Bondi wants bodies exhumed on Dozier School property | News
Tallahassee, Florida - Florida Attorney General Pam Bondi files a petition seeking a court order to exhume bodies at the controversial Dozier School for Boys, which closed in 2011.
Bondi says atrocities were committed at the reform school in the 1900's and it's believed the property contains the bodies of boys who died there but were never accounted for.
Bondi's petition asks the court to permit Medical Examiner Dr. Michael Hunter to exhume the bodies and perform autopsies to determine the cause of death for the boys. Former inmates at Dozier School said the guards administered severe beatings and sexually abused boys.
The Florida Department of Law Enforcement investigated the property several years ago and reported 31 graves were dug there during the first half of the 20th Century. FDLE did not open any graves and concluded there was not enough evidence to support or refute allegations of abuse at the school.
Last year, University of South Florida anthropologist Erin Kimmerle led a team that discovered more graves on the school property.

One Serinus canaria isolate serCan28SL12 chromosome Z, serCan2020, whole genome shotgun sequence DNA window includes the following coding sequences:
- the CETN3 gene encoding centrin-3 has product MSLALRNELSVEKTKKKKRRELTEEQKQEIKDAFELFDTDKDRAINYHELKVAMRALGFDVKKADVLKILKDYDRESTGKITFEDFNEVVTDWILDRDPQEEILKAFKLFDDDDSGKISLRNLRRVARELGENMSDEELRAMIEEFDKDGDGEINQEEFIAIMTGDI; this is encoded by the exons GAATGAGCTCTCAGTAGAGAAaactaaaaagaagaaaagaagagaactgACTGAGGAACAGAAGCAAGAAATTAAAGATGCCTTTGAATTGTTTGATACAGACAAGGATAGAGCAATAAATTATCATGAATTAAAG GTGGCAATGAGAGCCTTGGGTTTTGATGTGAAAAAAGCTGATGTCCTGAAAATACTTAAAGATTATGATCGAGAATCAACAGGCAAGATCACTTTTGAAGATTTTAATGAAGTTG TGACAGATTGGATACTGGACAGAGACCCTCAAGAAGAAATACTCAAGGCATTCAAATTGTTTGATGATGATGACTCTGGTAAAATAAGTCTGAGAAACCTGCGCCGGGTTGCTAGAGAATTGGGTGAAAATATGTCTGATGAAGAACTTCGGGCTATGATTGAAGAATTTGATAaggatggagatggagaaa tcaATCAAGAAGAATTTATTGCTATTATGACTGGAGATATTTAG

Bondi says Kimmerle's work, and a family's request, prompted her to pursue a court order to exhume the bodies.
"It's so important to these families. We know that atrocities occurred at the Dozier School for Boys back in the early 1900's and many of these families need closure and it's only fair to them that they are able to hopefully identify their loved ones and get their remains."
Bondi says since so many years have passed since the allegations of abuse, it would be virtually impossible to pursue criminal charges because of the statute of limitations.
"The families realize that at this time, because most of the workers there have passed away since then, as well as the severe decomposition of the bodies. We don't even believe the bodies were properly embalmed so it's going to be very, very difficult. That is not the intent, that is not the purpose. The purpose is there is a cloud of mystery surrounding what happened at that school and these families need closure and they deserve this."
Bondi says it's unclear how many young men were buried there.
"They were buried in shallow unmarked graves and so this is horrible and it's important for these families to find out if their loved ones are there."
Bondi says the work to begin exhuming bodies could begin soon if a court order is issued.
She's also working with the Department of Environmental Protection to prevent the land from being sold in the next five months so the work can proceed.
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